It is possible that this early group of Sufis is misrepresented, however, since all the early sources about their movement come from a perspective that was opposed to them, and it may be that they were not as anti-establishment as those sources would have us believe. In any case, these Sufis were not opposed to so-called orthodoxy, and they continued to adhere to mainstream guidelines of Islamic belief and practice. They supplemented these guidelines and practices, however, with attentiveness to cultivating a love of God, exemplified by extra supplications, prayers, poems, dance, and songs devoted to that topic.

The Sufiyya represented the first ideological claims of Sufism. They were the first, according to medieval sources, who strove for an intimate personal relationship with God based on the principles of love. The love of God is mentioned in the Quran, verse 5:54: "He loves them, and they love Him." Love of God was expressed in forms of music and poetry, especially love poetry. God was "the Beloved" and the recitation of such poems accompanied by dancing was often part of a practice whereby the listener was brought to a state of ecstasy.

Sufi literature—comprised of sayings of local figures and teachers, which were then collected by their students—originated in the 9th century C.E. Eventually, as the practices and dogma of Sufism developed to incorporate methods of training and disciplining the soul, thematic works gave way to more elaborate treatises on the "Science of the Hidden" or "'ilm al-batin." An early hub of mysticism developed in Baghdad, the capital of the Islamic empire under the Abbasid dynasty from the 8th century onward. Antecedents of a famous teacher named Al-Junayd ibn Muhammad (d. 910 C.E.) included such luminaries as Al-Hasan al-Basri, a major figure who is often cited as an intellectual forefather by later practitioners of Sufism.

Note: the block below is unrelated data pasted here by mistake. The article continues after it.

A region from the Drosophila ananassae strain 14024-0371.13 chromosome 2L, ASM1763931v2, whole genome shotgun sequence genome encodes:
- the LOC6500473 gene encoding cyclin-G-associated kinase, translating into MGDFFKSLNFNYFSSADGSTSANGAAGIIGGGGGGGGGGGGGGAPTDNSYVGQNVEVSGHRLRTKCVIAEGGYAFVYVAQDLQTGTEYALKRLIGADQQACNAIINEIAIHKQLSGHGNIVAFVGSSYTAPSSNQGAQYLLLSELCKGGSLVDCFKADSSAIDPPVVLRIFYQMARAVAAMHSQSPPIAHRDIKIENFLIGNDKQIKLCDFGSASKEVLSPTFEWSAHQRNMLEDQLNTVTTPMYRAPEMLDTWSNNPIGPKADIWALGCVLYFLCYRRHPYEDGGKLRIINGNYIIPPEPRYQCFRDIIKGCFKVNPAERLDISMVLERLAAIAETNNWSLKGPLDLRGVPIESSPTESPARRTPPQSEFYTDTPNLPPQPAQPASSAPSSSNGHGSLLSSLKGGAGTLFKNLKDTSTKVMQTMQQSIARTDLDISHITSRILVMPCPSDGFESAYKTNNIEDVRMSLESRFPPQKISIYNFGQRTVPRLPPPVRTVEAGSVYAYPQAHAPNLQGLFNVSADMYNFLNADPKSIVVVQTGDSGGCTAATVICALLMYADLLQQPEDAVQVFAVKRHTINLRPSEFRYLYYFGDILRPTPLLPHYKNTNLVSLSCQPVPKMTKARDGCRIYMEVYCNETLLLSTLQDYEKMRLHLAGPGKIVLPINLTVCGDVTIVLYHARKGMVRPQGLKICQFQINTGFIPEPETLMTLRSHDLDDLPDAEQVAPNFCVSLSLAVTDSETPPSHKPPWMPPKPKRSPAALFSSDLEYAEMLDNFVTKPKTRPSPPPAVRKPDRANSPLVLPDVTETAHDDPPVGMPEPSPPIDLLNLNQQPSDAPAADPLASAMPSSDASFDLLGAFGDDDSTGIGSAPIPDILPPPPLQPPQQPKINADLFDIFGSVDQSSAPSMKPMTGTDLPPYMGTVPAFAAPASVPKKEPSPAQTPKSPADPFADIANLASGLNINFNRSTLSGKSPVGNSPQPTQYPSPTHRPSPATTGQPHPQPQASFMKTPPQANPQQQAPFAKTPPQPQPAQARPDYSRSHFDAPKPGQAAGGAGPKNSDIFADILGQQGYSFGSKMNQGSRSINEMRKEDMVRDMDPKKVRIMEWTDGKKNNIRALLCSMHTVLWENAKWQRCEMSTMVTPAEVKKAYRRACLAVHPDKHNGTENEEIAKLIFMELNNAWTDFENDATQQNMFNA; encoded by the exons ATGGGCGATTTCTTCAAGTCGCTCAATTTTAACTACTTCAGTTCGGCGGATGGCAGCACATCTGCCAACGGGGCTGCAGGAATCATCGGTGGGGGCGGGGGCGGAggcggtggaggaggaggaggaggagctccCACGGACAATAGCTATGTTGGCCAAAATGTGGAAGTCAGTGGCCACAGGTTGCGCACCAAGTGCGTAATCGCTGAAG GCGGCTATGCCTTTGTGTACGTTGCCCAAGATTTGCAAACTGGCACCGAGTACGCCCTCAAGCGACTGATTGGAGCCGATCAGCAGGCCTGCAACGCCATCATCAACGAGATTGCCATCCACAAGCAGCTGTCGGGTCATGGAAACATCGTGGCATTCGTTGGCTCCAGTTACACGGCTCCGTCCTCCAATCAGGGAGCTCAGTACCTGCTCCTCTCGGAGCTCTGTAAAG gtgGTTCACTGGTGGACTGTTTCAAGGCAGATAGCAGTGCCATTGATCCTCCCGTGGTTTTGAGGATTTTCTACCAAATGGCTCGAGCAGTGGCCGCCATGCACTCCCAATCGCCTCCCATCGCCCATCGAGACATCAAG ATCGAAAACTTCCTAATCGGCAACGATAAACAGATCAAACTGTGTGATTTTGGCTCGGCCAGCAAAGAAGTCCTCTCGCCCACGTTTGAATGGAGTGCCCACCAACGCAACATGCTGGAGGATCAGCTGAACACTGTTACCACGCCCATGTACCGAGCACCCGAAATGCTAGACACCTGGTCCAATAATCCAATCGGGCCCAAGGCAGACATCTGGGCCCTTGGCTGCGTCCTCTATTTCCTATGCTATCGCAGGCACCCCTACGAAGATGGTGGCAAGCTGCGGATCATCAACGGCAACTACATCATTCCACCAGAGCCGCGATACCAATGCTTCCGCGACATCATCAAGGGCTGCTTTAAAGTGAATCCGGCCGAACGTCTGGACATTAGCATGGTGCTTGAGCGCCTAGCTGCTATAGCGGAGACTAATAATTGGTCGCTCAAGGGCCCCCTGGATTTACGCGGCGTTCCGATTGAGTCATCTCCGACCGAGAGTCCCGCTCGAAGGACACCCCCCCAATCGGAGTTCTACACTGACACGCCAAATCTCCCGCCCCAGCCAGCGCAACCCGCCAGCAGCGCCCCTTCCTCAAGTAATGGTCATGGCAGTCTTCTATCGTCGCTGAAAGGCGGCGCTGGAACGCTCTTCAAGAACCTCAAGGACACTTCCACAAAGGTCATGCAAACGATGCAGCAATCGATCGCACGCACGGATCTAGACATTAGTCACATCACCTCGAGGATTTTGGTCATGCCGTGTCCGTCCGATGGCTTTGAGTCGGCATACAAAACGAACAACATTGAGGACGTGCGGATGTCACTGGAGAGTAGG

With the consolidation of orthodox schools of law and what is now known as the shariah in the 9th century C.E. came a flourishing of literary and philosophical scholarship in the Islamic world. "Religious Sciences" is a term used for everything from Quranic exegesis to Sufi interpretations of scripture. According to medieval Sufi texts, knowledge of how to relate to the world in a way that acknowledged and fostered love for God was the "Science of the Hidden" or "'ilm al-batin." The language of the "hidden versus the visible" or the "batin versus the zahir" is still in use by Sufi practitioners today. This also referred to knowledge of the self, a term which had both negative and positive implications. One's lower self, or base self, was concerned with earthly necessities and desires. To transcend this lower self successfully was to achieve union with God, the ultimate goal for which Sufis strived.

In contrast to other types of scholarly endeavor, the knowledge resulting from Sufi exploration of knowledge of the inner, hidden, or esoteric (all elements of al-batin) was deemed by its practitioners to be a more inwardly-looking mode of worship. Sufism did not attempt to divorce itself from mainstream Islam, but it did supplement it with this esoteric perspective. It is difficult, partly for this reason, to discern the exact beginnings of Sufism chronologically. There was no foundational moment, event, or single person. Sufis have long claimed that their original model was Muhammad himself, a claim rejected by their mainstream opponents. Early Sufis who flourished in the later 7th and early 8th centuries C.E., such as Al-Hasan al-Basri, are not uniformly recognized as having been Sufis. Still, by the 9th century C.E., the label "Sufi" became accepted in Islamic society, after which point the movement flourished enormously.